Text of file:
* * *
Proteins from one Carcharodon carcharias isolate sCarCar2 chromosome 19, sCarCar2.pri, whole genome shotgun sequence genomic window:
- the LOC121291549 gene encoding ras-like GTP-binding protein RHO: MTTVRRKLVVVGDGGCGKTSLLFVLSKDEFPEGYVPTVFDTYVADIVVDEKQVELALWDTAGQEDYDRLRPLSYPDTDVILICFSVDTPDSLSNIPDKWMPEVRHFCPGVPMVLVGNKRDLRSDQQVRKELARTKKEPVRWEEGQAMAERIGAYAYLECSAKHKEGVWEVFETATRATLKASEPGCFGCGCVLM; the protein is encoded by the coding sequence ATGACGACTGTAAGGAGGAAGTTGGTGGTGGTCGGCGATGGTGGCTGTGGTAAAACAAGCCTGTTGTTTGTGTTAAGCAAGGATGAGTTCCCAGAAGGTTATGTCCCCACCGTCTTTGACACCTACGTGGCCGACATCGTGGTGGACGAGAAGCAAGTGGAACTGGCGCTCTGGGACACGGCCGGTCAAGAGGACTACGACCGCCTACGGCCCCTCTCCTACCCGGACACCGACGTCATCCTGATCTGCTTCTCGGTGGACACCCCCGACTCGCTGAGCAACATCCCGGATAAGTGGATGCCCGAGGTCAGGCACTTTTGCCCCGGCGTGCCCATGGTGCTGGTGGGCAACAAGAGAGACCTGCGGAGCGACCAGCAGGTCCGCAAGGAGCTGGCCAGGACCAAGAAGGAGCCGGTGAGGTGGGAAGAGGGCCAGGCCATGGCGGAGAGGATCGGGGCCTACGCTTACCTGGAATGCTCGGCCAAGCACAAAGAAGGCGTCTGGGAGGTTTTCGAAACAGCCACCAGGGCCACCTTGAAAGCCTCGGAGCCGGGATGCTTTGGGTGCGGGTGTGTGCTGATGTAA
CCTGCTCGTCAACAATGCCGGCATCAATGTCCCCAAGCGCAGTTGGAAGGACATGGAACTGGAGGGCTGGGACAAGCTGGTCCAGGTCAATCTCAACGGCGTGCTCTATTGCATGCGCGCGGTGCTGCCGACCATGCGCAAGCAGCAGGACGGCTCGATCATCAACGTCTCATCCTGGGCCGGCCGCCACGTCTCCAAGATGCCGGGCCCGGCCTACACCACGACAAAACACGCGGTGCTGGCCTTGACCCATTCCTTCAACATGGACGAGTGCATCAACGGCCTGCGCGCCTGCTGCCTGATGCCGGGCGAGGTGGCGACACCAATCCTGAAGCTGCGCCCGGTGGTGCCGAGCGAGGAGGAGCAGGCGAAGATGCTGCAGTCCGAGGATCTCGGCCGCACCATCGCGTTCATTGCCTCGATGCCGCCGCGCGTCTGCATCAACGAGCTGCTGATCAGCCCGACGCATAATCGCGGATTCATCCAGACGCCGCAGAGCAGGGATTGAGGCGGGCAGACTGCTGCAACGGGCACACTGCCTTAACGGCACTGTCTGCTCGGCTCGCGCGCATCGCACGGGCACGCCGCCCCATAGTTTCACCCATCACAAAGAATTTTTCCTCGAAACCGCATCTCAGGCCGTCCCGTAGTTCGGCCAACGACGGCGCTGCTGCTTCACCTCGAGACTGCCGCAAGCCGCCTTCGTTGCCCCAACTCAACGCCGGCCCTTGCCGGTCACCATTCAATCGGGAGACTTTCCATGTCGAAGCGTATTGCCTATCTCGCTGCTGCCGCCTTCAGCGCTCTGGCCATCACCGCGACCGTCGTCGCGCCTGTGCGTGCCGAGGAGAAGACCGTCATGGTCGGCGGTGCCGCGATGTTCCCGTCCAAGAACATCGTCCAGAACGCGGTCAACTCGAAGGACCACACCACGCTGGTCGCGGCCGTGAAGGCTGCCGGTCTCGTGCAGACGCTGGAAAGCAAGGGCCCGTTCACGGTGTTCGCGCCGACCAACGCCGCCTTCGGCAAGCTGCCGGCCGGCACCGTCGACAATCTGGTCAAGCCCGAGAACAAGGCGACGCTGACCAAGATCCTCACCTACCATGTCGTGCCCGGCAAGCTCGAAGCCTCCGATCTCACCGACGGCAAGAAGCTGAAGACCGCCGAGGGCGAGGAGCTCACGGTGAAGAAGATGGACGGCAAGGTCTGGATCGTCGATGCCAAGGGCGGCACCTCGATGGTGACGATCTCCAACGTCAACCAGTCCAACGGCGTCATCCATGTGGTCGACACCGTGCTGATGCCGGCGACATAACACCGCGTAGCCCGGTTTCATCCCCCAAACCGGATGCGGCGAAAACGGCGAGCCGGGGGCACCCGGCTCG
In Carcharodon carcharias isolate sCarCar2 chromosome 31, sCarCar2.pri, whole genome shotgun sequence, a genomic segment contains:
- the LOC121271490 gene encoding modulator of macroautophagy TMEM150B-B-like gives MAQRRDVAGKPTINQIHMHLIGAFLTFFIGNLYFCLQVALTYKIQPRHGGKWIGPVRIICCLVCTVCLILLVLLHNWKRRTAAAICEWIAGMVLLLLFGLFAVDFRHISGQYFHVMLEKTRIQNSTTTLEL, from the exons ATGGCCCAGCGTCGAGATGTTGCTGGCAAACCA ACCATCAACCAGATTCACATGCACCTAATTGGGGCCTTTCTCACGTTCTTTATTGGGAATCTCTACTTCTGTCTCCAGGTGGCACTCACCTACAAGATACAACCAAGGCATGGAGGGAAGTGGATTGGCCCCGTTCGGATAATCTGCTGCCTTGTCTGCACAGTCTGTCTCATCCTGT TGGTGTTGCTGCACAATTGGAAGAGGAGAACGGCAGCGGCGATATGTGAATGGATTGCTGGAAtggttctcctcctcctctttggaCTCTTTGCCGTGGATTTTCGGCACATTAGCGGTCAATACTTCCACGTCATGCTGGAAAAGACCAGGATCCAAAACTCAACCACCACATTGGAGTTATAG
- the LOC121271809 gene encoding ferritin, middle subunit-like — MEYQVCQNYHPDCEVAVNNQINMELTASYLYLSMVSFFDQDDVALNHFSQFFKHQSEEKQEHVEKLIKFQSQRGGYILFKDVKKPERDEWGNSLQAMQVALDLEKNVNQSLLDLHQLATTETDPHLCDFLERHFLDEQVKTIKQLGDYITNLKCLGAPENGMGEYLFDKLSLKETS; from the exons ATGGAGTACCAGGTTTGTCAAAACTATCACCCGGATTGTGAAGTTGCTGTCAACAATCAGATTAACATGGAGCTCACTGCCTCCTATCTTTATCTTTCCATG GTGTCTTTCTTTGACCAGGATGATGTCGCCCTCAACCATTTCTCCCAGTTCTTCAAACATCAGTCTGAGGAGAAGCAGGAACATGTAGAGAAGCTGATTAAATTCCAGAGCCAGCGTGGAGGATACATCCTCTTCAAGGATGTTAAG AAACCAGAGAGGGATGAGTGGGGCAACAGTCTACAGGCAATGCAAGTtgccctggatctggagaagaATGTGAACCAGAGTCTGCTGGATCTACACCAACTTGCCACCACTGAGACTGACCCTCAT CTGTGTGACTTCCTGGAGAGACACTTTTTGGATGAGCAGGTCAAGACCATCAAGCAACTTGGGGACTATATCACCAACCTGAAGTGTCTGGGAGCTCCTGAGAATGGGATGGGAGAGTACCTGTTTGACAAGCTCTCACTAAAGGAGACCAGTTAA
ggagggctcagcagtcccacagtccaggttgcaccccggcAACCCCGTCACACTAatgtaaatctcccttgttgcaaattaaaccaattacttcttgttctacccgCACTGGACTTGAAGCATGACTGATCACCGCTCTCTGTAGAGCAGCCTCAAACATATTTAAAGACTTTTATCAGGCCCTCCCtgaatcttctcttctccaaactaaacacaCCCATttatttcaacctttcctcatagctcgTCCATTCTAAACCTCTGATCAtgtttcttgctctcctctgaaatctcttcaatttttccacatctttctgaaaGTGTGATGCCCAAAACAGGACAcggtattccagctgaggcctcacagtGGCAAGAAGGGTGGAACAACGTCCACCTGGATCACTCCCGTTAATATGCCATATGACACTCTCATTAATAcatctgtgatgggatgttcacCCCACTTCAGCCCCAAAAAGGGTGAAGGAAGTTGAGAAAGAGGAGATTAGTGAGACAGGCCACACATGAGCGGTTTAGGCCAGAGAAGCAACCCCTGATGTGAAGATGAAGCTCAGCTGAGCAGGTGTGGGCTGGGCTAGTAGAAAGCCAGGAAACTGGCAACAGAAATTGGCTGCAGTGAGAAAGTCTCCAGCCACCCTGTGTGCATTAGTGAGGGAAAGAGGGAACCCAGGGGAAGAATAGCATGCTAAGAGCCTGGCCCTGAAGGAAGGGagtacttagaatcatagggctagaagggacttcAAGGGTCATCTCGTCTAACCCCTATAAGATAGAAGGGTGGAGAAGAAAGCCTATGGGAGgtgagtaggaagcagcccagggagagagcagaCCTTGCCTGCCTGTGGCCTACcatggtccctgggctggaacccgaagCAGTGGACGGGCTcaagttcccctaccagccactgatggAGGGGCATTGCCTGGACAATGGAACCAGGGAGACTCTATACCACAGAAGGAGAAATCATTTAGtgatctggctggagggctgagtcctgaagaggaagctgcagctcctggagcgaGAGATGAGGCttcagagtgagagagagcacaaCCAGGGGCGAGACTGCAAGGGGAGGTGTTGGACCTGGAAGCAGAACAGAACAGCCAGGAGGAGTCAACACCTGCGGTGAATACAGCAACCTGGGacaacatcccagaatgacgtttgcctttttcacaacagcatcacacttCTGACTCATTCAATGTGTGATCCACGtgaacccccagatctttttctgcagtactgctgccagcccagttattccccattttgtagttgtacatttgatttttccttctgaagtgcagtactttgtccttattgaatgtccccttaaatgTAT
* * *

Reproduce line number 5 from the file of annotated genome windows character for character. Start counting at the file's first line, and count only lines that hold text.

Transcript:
- the LOC121271490 gene encoding modulator of macroautophagy TMEM150B-B-like gives MAQRRDVAGKPTINQIHMHLIGAFLTFFIGNLYFCLQVALTYKIQPRHGGKWIGPVRIICCLVCTVCLILLVLLHNWKRRTAAAICEWIAGMVLLLLFGLFAVDFRHISGQYFHVMLEKTRIQNSTTTLEL, from the exons ATGGCCCAGCGTCGAGATGTTGCTGGCAAACCA ACCATCAACCAGATTCACATGCACCTAATTGGGGCCTTTCTCACGTTCTTTATTGGGAATCTCTACTTCTGTCTCCAGGTGGCACTCACCTACAAGATACAACCAAGGCATGGAGGGAAGTGGATTGGCCCCGTTCGGATAATCTGCTGCCTTGTCTGCACAGTCTGTCTCATCCTGT TGGTGTTGCTGCACAATTGGAAGAGGAGAACGGCAGCGGCGATATGTGAATGGATTGCTGGAAtggttctcctcctcctctttggaCTCTTTGCCGTGGATTTTCGGCACATTAGCGGTCAATACTTCCACGTCATGCTGGAAAAGACCAGGATCCAAAACTCAACCACCACATTGGAGTTATAG